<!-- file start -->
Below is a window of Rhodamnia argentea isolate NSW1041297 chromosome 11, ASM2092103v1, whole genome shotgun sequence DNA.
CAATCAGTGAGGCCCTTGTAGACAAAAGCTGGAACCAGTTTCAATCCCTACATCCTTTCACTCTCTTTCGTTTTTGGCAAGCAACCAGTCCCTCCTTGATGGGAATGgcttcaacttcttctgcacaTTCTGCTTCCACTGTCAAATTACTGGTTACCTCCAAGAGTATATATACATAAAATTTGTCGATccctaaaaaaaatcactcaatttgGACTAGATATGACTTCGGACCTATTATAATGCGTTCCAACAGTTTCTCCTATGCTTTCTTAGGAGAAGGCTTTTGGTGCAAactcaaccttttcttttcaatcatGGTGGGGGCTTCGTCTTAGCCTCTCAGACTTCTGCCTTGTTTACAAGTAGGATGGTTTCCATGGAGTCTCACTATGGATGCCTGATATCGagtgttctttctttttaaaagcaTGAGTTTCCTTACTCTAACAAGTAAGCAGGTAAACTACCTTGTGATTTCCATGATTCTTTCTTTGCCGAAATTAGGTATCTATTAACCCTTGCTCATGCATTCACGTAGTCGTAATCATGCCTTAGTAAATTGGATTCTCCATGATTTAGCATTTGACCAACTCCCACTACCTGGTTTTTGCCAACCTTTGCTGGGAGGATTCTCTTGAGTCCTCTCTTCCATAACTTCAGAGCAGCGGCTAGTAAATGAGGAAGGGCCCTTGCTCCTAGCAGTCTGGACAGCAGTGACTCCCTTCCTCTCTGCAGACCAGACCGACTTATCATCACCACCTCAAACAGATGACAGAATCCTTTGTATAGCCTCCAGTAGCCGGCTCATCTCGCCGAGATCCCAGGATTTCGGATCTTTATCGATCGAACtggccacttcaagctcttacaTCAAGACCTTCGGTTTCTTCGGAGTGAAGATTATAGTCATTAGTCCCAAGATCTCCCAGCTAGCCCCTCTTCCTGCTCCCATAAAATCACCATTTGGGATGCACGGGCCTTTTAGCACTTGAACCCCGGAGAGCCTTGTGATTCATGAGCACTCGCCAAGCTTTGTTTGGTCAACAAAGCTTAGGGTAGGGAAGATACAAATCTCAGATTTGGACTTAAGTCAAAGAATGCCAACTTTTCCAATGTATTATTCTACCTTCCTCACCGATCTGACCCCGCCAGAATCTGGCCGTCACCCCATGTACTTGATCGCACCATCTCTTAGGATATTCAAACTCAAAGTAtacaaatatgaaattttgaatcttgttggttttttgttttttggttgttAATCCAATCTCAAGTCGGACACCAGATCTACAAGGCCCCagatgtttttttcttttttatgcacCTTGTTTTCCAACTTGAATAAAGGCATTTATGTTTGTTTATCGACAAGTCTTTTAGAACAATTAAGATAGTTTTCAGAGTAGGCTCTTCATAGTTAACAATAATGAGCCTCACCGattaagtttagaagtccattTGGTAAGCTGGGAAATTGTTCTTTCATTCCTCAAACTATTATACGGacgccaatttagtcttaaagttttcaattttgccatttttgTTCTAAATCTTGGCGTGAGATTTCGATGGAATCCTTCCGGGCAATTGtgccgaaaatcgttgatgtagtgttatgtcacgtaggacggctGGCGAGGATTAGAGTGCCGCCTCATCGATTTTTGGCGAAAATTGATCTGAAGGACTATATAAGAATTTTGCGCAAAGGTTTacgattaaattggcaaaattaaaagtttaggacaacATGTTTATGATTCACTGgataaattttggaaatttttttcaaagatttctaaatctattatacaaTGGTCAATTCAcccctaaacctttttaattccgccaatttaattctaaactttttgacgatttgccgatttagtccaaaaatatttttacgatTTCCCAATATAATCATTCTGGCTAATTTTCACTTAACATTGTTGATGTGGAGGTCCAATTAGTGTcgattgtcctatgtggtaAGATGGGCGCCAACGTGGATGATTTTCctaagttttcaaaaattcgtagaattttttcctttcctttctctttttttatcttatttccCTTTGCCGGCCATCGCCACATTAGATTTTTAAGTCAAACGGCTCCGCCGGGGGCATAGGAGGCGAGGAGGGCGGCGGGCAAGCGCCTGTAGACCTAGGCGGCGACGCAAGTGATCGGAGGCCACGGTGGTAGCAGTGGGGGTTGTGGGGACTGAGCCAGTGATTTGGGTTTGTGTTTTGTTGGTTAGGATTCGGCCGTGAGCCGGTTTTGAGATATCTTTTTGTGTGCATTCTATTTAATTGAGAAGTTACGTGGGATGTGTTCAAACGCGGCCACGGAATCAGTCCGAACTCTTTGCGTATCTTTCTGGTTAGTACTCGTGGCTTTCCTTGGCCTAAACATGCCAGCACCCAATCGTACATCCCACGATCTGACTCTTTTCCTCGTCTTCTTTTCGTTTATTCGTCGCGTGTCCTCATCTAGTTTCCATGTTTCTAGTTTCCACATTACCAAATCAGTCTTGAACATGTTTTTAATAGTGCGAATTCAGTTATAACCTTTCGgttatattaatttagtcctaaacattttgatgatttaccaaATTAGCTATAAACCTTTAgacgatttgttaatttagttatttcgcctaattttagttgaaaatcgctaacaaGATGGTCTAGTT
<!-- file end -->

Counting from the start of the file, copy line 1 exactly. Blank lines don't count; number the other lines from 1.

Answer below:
Below is a window of Rhodamnia argentea isolate NSW1041297 chromosome 11, ASM2092103v1, whole genome shotgun sequence DNA.